October 19, 1950 |
|Listed height||7 ft 0 in (2.13 m)|
|Listed weight||235 lb (107 kg)|
|High school||Marlington (Alliance, Ohio)|
|College||Ohio State (1970–1973)|
|NBA draft||1973 / Round: 4 / Pick: 57th overall|
|Selected by the Cleveland Cavaliers|
|Pro playing career||1973–1976|
|Stats at Basketball-Reference.com|
Luke Witte (born October 19, 1950) is a retired American college and professional basketball player who is now a church minister. He played at the collegiate level for Ohio State University and professionally for the Cleveland Cavaliers. It was during his time at Ohio State that he was severely injured in one of the more brutal on-court assaults in basketball history.
High school and college
He went on to the Ohio State University, where, as a sophomore, in 1971 led the team in rebounds (331 for the season) and was all-Big Ten. The Ohio State team were Big Ten co-champions, and teamed with fellow Buckeye standouts Allan Hornyak and Jim Cleamons.
Brawl in Minnesota
Witte is best known for the incident at the Ohio State-Minnesota game, played at Minnesota on January 25, 1972. According to the Big Ten Conference's review of the game film, Witte appeared to elbow Minnesota guard Bobby Nix as the two teams headed to their locker rooms at halftime. During the second half, Ohio State led 50-44 with 36 seconds to go when Witte went for a layup but was fouled hard. Immediately following the foul, Minnesota player Corky Taylor extended an arm to help Witte up, then kneed Witte in the groin and punched him in the head. While on the floor, he was also kicked and stomped by Minnesota player Ron Behagen, knocking him unconscious.
What followed was an extended brawl. Witte's teammate, Dave Merchant, attempted to come to his aid, but was struck in the face several times by Gopher Jim Brewer. Another Buckeye, Mark Wagar (currently the president of Empire BlueCross BlueShield in New York), was attacked from behind by Minnesota player—and future Major League Baseball Hall of Famer—Dave Winfield, who landed four or five punches to Wagar's head.
When order was restored, Minnesota Athletic Director Paul Giel announced the game was over and the Buckeyes were a 50-44 victor, prompting Minnesota fans to boo and throw objects as Witte was carried from the floor. Hospitalized for several days, including 24 hours in intensive care, Witte's injuries, which included 29 facial stitches and a scarred cornea, in the views of many permanently affected his career. In all, three Ohio State players were taken to hospitals.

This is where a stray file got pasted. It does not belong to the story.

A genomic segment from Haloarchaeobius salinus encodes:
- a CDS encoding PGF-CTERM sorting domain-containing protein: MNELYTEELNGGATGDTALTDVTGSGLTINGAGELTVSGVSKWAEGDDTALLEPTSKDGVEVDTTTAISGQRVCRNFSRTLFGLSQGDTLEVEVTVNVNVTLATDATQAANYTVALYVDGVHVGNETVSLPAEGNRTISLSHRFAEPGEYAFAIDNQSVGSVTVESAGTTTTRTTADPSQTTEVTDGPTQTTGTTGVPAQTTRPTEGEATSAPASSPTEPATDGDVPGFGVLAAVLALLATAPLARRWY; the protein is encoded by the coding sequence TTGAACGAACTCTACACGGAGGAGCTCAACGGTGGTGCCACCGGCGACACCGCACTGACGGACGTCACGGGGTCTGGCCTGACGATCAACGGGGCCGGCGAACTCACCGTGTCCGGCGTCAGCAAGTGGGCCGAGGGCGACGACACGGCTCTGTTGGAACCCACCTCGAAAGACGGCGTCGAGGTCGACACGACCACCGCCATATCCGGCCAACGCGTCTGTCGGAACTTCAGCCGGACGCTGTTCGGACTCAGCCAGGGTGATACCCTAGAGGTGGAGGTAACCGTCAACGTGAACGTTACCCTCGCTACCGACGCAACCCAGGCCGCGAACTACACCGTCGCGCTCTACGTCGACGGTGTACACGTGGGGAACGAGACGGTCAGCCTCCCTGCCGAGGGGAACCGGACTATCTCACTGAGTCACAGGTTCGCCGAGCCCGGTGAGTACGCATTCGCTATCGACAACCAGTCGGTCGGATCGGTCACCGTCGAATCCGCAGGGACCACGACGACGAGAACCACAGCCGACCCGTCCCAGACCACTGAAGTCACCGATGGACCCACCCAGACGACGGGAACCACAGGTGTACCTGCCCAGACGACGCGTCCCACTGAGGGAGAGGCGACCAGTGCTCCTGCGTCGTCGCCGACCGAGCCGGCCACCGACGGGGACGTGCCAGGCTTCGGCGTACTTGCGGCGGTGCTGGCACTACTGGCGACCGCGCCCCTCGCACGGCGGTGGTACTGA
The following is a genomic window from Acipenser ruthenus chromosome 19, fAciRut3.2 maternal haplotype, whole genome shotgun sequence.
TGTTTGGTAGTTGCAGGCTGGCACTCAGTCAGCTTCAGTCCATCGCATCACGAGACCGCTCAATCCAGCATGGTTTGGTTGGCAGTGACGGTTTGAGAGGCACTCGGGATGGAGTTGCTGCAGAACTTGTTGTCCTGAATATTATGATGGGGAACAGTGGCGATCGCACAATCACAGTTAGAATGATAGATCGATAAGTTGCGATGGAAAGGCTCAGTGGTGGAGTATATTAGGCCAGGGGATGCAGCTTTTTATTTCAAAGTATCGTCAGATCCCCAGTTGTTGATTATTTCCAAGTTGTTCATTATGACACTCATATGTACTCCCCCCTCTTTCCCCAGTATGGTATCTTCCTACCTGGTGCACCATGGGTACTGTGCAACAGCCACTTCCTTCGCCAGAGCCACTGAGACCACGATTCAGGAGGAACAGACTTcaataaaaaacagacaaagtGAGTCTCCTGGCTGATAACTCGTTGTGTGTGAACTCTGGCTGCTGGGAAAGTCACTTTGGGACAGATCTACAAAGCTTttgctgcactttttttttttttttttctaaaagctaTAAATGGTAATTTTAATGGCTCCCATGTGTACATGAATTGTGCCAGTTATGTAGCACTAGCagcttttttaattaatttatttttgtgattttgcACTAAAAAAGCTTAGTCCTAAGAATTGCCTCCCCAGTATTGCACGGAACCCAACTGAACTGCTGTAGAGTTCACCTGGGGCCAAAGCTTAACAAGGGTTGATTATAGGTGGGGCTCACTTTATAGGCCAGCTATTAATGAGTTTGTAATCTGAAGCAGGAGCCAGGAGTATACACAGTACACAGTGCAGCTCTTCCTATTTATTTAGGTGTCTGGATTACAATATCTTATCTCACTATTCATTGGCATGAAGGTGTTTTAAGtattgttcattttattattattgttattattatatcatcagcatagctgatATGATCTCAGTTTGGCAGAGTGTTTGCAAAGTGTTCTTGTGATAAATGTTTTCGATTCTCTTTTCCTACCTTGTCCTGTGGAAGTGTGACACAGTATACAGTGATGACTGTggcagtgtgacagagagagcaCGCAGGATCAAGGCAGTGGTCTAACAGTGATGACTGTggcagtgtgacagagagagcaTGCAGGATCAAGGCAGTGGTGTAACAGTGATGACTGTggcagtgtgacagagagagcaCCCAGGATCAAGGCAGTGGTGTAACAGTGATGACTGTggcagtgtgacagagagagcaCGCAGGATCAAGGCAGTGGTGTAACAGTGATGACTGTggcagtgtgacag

The Big Ten Conference suspended Taylor and Behagen for the rest of the season. Ohio State head coach Fred Taylor was angered that the universities (including his own), the NCAA, and the Big Ten Conference refused to pursue sanctions against the Minnesota program, and said later that his enthusiasm for the game was lost as a result; he retired early, in 1976. The Minnesota coach, Bill Musselman, was blamed for fostering a thuggish Gopher atmosphere—for instance, he had his team perform dunks and slams during pre-game workouts. Musselman denied that he ordered his team to play dirty or to initiate fights. Despite losing two of its key players, Minnesota went on to win the Big Ten championship with an 11-3 record.
Following the incident, the NCAA banned the practice of players performing dunks and slams during pre-game warm-ups when officials are not present. Witte chose not to pursue legal or any other avenue of retribution against his attackers. Instead, he has extended forgiveness and tried to achieve reconciliation.
Witte was selected in the fourth round of the 1973 NBA Draft by the Cleveland Cavaliers, who also drafted fellow Buckeye Hornyak—Jim Cleamons was on the team as well. Witte saw part-time action over three seasons; his 250-pound (110 kg) body spread over 7 feet (2.1 m) was not mobile enough for an NBA then stocked with very good centers. He still suffered from vision impairment as well.
Following his career in professional basketball, Luke Witte established his own sporting store in Alliance, Ohio which he operated for more than five years before becoming a minister. Luke Witte is now the Carolinas Division Director with Marketplace Chaplains in Charlotte, North Carolina.
- YouTube-archived video of incident
- Luke Witte career statistics at basketball-reference.com
-  Luke Witte stats page at NBA.com
- "Brawl of 35 years ago serves as a warning today", Columbus Dispatch, January 25, 2007
- "Forgiveness," by Dr. Stephen Pattison, Capital City Christian Church Sermons: April 16-17, 2005
- "Parshat Vayechi," by Rabbi Jessica Spitalnic Brockman, Temple Beth El of Boca Paton: December 21, 2002